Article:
Times of Malta, 31st July 2009 –
The law of unintended consequences holds that there are often initiatives, invariably taken with the best of intentions, which lead in the event to negative or perverse results absolutely contrary to what was intended.
The Prime Minister’s intention, announced in his long-awaited Blueprint for Mepa reform, to arrogate planning policy to himself is another such example. “It should be clear,” he says, “that the government should be the ultimate policy-maker”. In mangled jargon, he then says the government will build such a capacity by setting up “a strategic policy shop” within the Office of the Prime Minister and “the resulting structure will be responsibilised (sic) with a policy formulation role”.
This would be a profoundly retrograde step, harking back to the 1980s when planning policy lay in the hands of a single minister.
Mepa’s creation in 1992 aimed at a clear separation between the making of planning policy and the issuing of development permits on a ministerial whim and the national imperative for a well-ordered planning process. It had at its core equity and transparency of treatment and the implementation of objective standards within a clearly laid down structure that achieved sustainable development. Nepotism and corruption were to move out of the planning process. While there has been some falling from grace from these high ideals, these values remain as relevant today as they were in 1992.
The proposal to move responsibility for planning policy away from Mepa and to focus it in the OPM would inevitably lead to political interference and, possibly, abuse. That is the nature of the political beast. If Mepa’s crucial position as Malta’s most important bulwark against land abuse is to be strengthened – and this is what everybody thought was the objective of the reforms – there is a vital need to ensure a clear fire-wall is built between politicians and the planning authority.
While the government must be in a position to lay down the broad environmental and development strategy to be followed by the country, it must adopt a hands-off approach where the formulation of policy and specific decisions affecting land use are concerned. This said, clearly in certain defined areas, such as national security and defence, the government’s judgment must prevail.
The real danger in this proposal lies in the unintended consequences. With all policy concentrated in the hands of the Prime Minister, who is to gain-say that the planning process will not be subjected to electoral pressures in the run-up to a tightly-fought general election? Shades of the Armier boat-houses and the Marfa action plan. And who is to say what changes could be wrought by a different Prime Minister with different electoral or other priorities ready to change those policies to accommodate developers or other interest groups? With political parties’ coffers largely lined by the major building contractors, who can foretell the possible consequences for policy?
The government’s strategic responsibility in all fields is for the application of national resources to achieve policy objectives and good governance. The purpose of government strategy in the environmental and planning fields is to direct and provide coherence to overall national environmental policy in the context of its economic and social policies. Three broad government responsibilities flow from this definition. First, to lay down the objectives for Mepa to draw up and implement the necessary policy procedures to achieve the government’s strategic aims. Secondly, to stipulate any limitations to be imposed on those activities and, thirdly, to make available the requisite resources.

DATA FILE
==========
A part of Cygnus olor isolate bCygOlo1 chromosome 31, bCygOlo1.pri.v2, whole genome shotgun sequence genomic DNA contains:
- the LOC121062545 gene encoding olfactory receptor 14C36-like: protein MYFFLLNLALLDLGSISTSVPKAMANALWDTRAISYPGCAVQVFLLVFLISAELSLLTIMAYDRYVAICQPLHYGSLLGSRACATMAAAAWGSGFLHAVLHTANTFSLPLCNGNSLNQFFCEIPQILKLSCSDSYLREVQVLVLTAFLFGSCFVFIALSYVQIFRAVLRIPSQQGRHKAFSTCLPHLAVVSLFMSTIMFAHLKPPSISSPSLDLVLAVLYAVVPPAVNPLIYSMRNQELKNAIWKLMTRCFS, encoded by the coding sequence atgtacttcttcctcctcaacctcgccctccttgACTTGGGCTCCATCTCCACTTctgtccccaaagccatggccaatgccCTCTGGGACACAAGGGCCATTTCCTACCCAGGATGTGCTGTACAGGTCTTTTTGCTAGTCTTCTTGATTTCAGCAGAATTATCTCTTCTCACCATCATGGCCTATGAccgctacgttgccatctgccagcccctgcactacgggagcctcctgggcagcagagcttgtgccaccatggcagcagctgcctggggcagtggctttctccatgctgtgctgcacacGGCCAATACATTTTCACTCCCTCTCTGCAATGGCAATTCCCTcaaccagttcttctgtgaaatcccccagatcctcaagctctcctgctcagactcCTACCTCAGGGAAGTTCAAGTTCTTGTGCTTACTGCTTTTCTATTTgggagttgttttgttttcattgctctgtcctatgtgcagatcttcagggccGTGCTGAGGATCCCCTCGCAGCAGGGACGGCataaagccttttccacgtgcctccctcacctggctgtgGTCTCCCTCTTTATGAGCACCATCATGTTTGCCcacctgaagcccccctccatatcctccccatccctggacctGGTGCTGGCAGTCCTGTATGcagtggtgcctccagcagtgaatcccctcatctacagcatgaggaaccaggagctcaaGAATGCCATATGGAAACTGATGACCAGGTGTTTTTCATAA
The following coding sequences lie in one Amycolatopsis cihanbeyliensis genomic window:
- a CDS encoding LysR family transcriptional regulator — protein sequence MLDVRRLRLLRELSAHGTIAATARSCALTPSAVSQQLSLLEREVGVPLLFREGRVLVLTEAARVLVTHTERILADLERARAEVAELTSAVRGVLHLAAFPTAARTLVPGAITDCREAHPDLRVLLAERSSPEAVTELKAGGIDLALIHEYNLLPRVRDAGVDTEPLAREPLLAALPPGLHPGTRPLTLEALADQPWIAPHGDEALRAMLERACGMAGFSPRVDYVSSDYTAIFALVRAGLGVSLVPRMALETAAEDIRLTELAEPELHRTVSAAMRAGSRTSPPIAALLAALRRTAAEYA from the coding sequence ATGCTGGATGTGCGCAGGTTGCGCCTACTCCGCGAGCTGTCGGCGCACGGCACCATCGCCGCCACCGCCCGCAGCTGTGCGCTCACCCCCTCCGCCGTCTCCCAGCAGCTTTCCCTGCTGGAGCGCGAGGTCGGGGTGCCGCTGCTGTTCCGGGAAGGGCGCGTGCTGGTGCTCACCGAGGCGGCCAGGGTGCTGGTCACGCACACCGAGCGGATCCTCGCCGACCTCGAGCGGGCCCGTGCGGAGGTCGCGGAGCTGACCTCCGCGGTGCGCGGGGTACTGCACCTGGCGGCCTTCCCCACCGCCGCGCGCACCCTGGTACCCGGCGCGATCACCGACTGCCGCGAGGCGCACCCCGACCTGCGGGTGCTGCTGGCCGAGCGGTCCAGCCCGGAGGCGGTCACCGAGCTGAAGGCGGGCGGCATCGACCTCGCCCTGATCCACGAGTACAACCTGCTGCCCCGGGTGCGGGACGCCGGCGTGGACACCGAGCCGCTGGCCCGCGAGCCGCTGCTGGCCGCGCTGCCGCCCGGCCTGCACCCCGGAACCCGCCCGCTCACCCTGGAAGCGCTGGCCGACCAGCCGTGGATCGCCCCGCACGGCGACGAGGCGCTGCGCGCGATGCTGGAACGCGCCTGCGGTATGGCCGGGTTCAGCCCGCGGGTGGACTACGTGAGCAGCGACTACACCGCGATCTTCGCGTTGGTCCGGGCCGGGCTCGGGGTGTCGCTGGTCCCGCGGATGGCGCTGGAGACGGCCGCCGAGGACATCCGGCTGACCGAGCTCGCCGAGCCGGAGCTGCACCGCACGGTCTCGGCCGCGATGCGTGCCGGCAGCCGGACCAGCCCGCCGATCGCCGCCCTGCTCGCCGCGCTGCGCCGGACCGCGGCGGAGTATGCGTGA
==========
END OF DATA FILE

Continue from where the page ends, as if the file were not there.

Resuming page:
Part III of the Development Planning Act, 1992 already on the whole sets out adequately the process by which this should be implemented. What appears to be lacking at present is a transparent and workable strategic plan that brings together not simply the aspects of government environmental strategy affecting Mepa but also all the other inter-linked environmental, economic and social planning objectives that inevitably impinge upon each other to achieve sustainable development.
Yet, the Prime Minister – who is already responsible under the Environmental Protection Act for the National Commission for Sustainable Development – has at his finger-tips the ideal tool for laying down this strategic policy. Indeed, he launched the Strategic Plan for Sustainable Development three years ago. The plan covers the multitude of concerns about the environment and planning and ties them in with the social and economic development issues that need to be tackled together if true sustainable development is to be achieved.
Rather than setting up a policy unit in OPM, what he should be advocating is the establishment of a full-time team, ideally led by a Commissioner for Sustainable Development, to drive the strategic plan forward. The policy responsibilities that currently reside in Mepa should stay unchanged but they should be obliged to draw up those policies on land-use within the framework – available for all to see – of the objectives laid down in the Strategic Plan for Sustainable Development.
The Prime Minister should seize the opportunity presented by this reform process to lay down a clear long-term plan for sustainable development, rather than merely paying lip-service to it, which will include the strategic directions to Mepa for policy formulation in the planning and environmental fields. He should beware the law of unintended consequences, which his current proposals entail.
Mr Scicluna is director general of The Today Public Policy Institute
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